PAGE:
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Copyright © 2014
Angus Journal

Handling Livestock in an Emergency

BQA session offers tips to emergency-response personnel, cattlemen in how to best handle cattle and want-to-be helpers in an emergency situation.

Brett Stuart

Curt Pate (left) and Ron Gill offer tips to emergency-response personnel and cattlemen in how to best handle cattle and want-to-be helpers in an emergency situation. ”

NASHVILLE, Tenn. (Feb. 4, 2014) — Could you provide effective assistance at the site of an accident involving a truck or stock trailer loaded with cattle? A wrong response, no matter how well-intentioned, can endanger humans as well as the animals involved. With that in mind, a Beef Quality Assurance (BQA) training session for law enforcement officials and other emergency personnel, as well as cattle producers, was offered Feb. 4 during the 2014 Cattle Industry Convention, in Nashville, Tenn. Attendees were schooled in procedures for freeing animals trapped in vehicles, containing animals running loose, and administering humane euthanasia to severely injured animals.

Texas AgriLife Extension Educator Ron Gill and stockmanship clinician Curt Pate talked potential first-responders through several scenarios, imparting tips for understanding animal behavior. Frightened cattle running loose in the wake of an accident is one of the most common situations first-responders might face. Gill said animal panic is only worsened by sirens, flashing lights and a throng of yelling, arm-waving people. Sometimes one or more panicked animal ends up being shot when that scenario might have been avoided. Sometimes humans are hurt or killed by panicked animals.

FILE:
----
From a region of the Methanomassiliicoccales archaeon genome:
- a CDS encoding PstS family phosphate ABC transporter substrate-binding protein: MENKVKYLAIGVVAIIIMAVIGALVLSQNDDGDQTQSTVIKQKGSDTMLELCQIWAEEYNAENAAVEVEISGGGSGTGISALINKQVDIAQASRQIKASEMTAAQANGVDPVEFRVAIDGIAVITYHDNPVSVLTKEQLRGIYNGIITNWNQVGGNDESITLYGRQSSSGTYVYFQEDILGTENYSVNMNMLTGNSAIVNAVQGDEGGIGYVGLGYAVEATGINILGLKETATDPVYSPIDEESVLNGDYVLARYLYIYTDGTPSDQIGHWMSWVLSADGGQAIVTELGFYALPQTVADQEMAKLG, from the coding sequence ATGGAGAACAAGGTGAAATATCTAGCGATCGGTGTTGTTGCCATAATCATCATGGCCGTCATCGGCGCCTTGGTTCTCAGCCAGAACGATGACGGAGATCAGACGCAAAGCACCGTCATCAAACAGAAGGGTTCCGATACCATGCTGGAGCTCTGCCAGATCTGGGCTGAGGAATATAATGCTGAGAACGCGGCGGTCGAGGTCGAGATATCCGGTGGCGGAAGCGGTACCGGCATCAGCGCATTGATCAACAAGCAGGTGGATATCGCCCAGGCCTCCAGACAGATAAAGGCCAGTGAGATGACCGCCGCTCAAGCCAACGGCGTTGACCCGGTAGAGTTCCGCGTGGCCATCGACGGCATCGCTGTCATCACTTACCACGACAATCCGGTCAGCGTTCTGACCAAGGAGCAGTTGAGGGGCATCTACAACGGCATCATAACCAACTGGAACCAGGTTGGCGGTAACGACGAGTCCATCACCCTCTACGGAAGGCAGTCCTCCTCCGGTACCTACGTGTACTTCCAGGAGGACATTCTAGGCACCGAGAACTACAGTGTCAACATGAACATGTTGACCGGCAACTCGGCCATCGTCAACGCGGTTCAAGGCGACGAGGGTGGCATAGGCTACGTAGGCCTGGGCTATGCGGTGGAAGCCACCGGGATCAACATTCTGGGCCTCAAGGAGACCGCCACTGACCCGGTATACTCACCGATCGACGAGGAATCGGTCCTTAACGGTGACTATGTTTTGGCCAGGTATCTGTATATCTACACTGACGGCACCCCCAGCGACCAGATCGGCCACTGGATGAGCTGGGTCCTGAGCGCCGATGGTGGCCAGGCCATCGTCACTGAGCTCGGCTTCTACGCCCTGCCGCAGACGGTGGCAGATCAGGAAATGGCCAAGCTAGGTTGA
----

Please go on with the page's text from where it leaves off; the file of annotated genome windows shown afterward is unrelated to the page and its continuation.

“Giving stressed animals some space and allowing them to calm down for 30 to 45 minutes is often the best approach,” advised Gill. “A crowd of people wanting to help, but not knowing how to do it, can be a big problem.”

Pate related an experience involving the rollover of a truck hauling fat cattle that occurred in a busy downtown area. Plenty of people wanted to do the right thing. Very few were, because it wasn’t a coordinated effort.

“One person needs to take charge and control the actions of people,” said Pate.

Among the recommendations offered by Pate and Gill were the following:

Pate and Gill also demonstrated low-stress stockmanship techniques for keeping animals calm while herding, penning or loading into a trailer.

J.K. Shearer, of Iowa State University, talked about humane euthanasia of severely injured animals, describing the proper technique for using firearms or a captive bolt device.

Editor’s Note: The above article was written under contract or by staff of the Angus Journal. It may not be reprinted without express permission of the Angus Journal. To request reprint permission, contact the editor at 816-383-5200.

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